I’m a high school student (been playing for 8 years now) and I’ve just started giving private lessons to beginner students. My students’ musical experience goes as far as reading whole, half, quarter, and eight notes and recognizing and playing a D major scale. The pieces they play are relatively simple so there does not seem to be much to go over yet.
Other than getting acquainted with the notes (I wrote fingerings in-had my first student today!) and working on sound production, I’m not sure what exactly I should be going over at this point.
I played through some of his pieces with him too, helped him recognize notes and worked through rhythms. I’m a little worried I’ll run out of topics for him though, he’s a very quick learner. I’m planning to bring him some of my old music next week though.
Any more ideas?
Remember to make sure that even when you teach your students things, that they keep doing them. Some of the major issues with beginning students include proper bow grip, making sure that the left arm stays up, and that the left wrist doesn’t drop. You can make sure that you continue to go over intonation. This is important. No one wants to hear bad pitch. I recommend using finger tapes to begin with. Other than that, it is nice to have a good beginning technique book. They help to keep you on track, and make sure that you don’t miss anything. Go over different markings that might be found in music. Work on techniques for bowing and pizzicato. I would definitely recommend a good technique book though. I learned with Strictly Strings. Some of my friends used the Suzuki method. I know there are others out there. You may just want to look through a few and pick the one that you like best.
Teaching piano is a lot more than being able to teach lines and spaces along with note names. Although you have an extensive piano background yourself, there is a large agenda in your profile still missing, but you may be able to address this quickly. It is the pedagogical studies, the application of knowing how to teach your musical instrument. The first thing I would advise if you are not able to take a course in this is to purchase some of the method books such as Alfred, Bastien, Faber and Faber, and study the techniques used for teaching by interval from the beginning. The trick is to get on the level of your student in every case, and not to come off as a know-it-all while teaching or playing. You must be able to open the doors of inquiry to the student’s mind at all times and avoid bossiness. I strongly advise against any rote method. Your goal is to provide a way for the student to learn to read the music. When you are ready to go into the university, take at least one pedagogy class for piano instruction. It will cover the basics and far more as you desire to expand. It will also give you a fall back if your therapy career takes awhile to develop. I usually advise against someone at your age teaching without credentials. However, if you follow the outline given above, and if you provide a well thought out policy statement from the beginning regarding lesson fees and the outline of make-ups, etc,, then you might give this a try. Check with your professor for a second opinion.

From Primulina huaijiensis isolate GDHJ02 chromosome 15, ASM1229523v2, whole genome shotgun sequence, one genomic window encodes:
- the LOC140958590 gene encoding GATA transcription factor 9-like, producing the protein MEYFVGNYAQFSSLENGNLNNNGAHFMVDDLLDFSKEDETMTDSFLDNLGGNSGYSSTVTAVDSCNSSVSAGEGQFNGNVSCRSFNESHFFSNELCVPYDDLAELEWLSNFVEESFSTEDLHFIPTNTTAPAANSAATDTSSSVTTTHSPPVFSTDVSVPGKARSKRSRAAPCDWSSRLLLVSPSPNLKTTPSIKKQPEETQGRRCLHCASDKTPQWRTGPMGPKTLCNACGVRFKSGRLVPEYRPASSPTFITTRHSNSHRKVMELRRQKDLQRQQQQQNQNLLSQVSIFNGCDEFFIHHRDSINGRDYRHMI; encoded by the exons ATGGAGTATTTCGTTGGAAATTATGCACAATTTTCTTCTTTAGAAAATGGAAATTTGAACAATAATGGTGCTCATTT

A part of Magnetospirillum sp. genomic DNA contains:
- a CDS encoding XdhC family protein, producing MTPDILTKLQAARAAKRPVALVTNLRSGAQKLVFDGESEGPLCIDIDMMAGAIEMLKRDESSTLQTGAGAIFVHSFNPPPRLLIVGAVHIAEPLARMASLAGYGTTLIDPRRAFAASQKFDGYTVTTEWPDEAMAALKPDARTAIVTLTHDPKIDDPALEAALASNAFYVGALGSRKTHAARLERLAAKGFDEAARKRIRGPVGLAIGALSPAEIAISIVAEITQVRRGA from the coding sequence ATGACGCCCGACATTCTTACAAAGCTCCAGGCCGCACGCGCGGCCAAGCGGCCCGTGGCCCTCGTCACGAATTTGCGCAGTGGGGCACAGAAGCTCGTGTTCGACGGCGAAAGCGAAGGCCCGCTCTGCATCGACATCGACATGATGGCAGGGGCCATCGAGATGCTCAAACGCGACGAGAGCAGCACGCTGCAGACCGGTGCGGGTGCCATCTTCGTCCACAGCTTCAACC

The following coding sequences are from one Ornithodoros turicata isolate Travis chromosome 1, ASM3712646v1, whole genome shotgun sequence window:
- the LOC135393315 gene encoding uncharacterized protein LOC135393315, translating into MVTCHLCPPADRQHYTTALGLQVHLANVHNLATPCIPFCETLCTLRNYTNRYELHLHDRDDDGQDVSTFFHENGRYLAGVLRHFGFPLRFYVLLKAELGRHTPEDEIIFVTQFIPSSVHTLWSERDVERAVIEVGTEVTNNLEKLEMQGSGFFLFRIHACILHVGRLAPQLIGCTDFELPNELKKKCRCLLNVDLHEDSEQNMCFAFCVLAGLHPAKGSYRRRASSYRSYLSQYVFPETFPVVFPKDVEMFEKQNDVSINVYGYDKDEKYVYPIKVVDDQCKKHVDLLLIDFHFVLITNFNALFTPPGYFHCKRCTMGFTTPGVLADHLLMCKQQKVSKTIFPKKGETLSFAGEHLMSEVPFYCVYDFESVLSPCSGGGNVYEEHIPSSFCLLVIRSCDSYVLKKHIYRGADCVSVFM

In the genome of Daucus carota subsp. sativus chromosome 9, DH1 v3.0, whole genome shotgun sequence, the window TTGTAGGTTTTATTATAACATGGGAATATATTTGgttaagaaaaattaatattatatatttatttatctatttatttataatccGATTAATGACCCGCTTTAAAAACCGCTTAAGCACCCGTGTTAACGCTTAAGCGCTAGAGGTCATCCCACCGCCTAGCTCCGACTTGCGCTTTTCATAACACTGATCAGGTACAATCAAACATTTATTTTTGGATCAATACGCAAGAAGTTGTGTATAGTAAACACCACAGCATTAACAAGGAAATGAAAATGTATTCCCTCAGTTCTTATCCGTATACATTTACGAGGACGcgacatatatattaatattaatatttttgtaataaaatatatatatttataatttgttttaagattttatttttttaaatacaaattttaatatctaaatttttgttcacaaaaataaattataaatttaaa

-correct bow hold. ive been taking violin lessons since i was four and I still have problems with it..
-try teaching the suzuki method. Ive noticed most of the people in our orchestra(not school orchestra) went by the suzuki method. goes from book 1 to 10. has he learned twinkle twinkle little star? first song I ever played. what I used to do in book one, was work on a song and i got a cool sticker for every one i passed =D just dont spend too much time on one song or move too quickly.
-teach correct posture, correct way to hold the violin
-put the tape on the fingerboard where the correct fingerings are supposed to be. most kids grow out of this in 3-5 years
-work on good bow stroke, like use the full bow, between the fingerboard and bridge,(dont go over the fingerboard!)<-haha had problems witht that too
so pretty much once they learn stuff like holding the violin and bow somewhat correctly, playing and recognizing notes and rhythems, work on different techniques. the different songs in the suzuki books demonstrate different techniques, but its good to have other excersize books and scale books too, but since they are begginer, just stick to one.
good luck teaching! and congradulations on having ur first student! I think you’ll be a good teacher 🙂
What are some of the techniques teachers use to approach beginning students?
ensure he is holding the instrument and bow correctly. teach proper tuning and maintenance. give him a piece to learn for each next lesson. sometimes playing a recording on lp. tape, or CD helps quite a bit (they can hear how it is supposed to sound).